Influence of central obesity in estimating maximal oxygen uptake.
To assess the influence of central obesity on the magnitude of the error of estimate of maximal oxygen uptake in maximal cycling exercise testing.
A total of 1,715 adults (68% men) between 18-91 years of age underwent cardiopulmonary exercise testing using a progressive protocol to volitional fatigue. Subjects were stratified by central obesity into three quartile ranges: Q1, Q2-3 and Q4. Maximal oxygen uptake [mL.(kg.min)-1] was estimated by the attained maximal workload and body weight using gender- and population-specific equations. The error of estimate [mL.(kg.min)-1] and percent error between measured and estimated maximal oxygen uptake values were compared among obesity quartile ranges.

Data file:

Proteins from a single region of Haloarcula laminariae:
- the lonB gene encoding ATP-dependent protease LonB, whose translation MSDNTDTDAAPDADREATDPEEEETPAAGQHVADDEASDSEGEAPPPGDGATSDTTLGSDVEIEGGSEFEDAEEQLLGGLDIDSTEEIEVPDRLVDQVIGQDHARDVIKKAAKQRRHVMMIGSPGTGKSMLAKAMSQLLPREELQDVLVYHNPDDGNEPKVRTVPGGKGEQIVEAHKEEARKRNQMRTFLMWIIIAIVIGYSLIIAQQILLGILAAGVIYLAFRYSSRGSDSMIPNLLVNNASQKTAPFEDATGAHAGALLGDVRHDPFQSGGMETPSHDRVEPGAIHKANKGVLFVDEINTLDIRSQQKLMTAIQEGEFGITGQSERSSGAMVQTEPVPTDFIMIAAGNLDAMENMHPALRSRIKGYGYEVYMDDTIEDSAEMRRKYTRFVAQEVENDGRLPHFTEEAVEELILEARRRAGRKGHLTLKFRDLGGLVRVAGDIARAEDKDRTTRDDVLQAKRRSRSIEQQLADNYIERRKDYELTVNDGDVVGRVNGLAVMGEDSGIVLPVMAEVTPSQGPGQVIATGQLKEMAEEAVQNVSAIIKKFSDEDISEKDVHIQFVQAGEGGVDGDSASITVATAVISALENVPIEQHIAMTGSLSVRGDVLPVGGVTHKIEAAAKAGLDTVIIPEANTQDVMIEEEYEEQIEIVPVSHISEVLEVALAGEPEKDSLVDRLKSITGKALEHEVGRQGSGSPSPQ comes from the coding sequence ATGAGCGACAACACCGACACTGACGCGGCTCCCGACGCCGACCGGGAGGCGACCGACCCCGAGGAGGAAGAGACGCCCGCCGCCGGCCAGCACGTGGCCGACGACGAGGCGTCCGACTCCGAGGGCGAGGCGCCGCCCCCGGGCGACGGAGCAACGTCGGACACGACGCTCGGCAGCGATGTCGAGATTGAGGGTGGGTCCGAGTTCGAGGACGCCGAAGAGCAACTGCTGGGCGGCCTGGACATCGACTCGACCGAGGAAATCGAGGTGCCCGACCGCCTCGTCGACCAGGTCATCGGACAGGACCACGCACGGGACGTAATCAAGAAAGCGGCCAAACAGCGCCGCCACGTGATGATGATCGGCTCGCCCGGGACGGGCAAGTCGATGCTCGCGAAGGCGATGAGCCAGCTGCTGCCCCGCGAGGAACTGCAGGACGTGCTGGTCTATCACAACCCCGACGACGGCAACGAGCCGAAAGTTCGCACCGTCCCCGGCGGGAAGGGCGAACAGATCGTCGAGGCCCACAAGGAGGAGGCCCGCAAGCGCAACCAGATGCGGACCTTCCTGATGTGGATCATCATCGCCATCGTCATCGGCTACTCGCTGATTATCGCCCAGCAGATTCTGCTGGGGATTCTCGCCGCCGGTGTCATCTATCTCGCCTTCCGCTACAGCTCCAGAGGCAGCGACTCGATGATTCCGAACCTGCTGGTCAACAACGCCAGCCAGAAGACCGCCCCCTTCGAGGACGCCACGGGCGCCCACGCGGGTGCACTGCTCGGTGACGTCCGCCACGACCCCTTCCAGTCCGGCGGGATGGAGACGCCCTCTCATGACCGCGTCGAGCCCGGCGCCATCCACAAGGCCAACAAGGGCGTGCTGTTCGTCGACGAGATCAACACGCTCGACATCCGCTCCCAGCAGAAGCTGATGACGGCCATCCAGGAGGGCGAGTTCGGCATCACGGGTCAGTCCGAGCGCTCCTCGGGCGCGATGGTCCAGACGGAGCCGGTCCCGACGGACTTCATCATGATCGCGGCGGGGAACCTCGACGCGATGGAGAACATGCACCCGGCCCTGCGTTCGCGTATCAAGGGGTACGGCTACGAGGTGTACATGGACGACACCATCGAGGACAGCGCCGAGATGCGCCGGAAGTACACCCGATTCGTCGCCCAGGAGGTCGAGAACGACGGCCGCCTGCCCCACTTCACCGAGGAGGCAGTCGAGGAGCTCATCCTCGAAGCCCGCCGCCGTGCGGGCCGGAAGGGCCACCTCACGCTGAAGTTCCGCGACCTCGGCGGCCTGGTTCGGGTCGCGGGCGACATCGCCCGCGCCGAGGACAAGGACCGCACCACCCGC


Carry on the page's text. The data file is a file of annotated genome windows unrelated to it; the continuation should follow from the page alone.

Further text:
The error of estimate and percent error differed (mean ± SD) for men (Q1=1.3±3.7 and 2.0±10.4; Q2-3=0.5±3.1 and -0.5±13.0; and Q4=-0.3±2.8 and -4.5±15.8 (p<0.05)) and for women (Q1=1.6±3.3 and 3.6±10.2; Q2-3=0.4±2.7 and -0.4±11.8; and Q4=-0.9±2.3 and -10.0±22.7 (p<0.05)).
Central obesity directly influences the magnitude of the error of estimate of maximal oxygen uptake and should be considered when direct expired gas analysis is unavailable.